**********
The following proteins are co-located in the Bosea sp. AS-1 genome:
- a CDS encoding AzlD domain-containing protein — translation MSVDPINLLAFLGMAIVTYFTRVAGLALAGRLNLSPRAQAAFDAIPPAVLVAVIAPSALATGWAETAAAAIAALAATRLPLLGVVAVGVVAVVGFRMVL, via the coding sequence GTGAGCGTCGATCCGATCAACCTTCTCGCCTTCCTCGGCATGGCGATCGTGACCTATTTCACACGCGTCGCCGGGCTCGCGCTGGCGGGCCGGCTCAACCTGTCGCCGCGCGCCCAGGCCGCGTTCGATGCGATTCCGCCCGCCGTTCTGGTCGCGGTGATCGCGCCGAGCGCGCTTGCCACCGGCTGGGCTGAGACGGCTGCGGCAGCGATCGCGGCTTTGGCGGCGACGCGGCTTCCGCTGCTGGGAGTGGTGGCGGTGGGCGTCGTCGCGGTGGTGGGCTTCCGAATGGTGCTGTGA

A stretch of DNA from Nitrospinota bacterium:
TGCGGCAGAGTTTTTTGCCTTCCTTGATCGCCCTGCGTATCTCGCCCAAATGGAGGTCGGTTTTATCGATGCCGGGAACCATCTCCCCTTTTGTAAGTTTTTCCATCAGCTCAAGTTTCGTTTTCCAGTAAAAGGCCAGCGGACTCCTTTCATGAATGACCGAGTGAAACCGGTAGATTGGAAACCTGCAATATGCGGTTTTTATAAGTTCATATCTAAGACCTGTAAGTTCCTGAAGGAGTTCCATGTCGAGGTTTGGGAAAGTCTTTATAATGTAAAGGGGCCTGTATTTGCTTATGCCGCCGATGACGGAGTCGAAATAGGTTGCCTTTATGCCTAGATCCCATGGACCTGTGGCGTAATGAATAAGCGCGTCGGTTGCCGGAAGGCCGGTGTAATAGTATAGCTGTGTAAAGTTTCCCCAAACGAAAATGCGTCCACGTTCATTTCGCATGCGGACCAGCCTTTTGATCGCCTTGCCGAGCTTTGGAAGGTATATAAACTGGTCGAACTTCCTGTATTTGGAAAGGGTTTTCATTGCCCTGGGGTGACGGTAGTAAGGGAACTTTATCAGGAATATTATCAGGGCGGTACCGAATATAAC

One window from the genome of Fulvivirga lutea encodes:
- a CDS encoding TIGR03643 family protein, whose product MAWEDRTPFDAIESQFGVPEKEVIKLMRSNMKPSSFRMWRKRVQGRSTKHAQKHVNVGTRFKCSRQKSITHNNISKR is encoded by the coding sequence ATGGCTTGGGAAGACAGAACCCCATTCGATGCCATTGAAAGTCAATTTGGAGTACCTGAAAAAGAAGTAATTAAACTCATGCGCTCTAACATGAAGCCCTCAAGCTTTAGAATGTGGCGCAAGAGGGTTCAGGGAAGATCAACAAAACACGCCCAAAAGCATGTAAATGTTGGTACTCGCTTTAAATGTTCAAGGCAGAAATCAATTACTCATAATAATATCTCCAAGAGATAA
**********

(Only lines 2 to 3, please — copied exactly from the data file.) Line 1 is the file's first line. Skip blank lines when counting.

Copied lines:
- a CDS encoding AzlD domain-containing protein — translation MSVDPINLLAFLGMAIVTYFTRVAGLALAGRLNLSPRAQAAFDAIPPAVLVAVIAPSALATGWAETAAAAIAALAATRLPLLGVVAVGVVAVVGFRMVL, via the coding sequence GTGAGCGTCGATCCGATCAACCTTCTCGCCTTCCTCGGCATGGCGATCGTGACCTATTTCACACGCGTCGCCGGGCTCGCGCTGGCGGGCCGGCTCAACCTGTCGCCGCGCGCCCAGGCCGCGTTCGATGCGATTCCGCCCGCCGTTCTGGTCGCGGTGATCGCGCCGAGCGCGCTTGCCACCGGCTGGGCTGAGACGGCTGCGGCAGCGATCGCGGCTTTGGCGGCGACGCGGCTTCCGCTGCTGGGAGTGGTGGCGGTGGGCGTCGTCGCGGTGGTGGGCTTCCGAATGGTGCTGTGA

A stretch of DNA from Nitrospinota bacterium: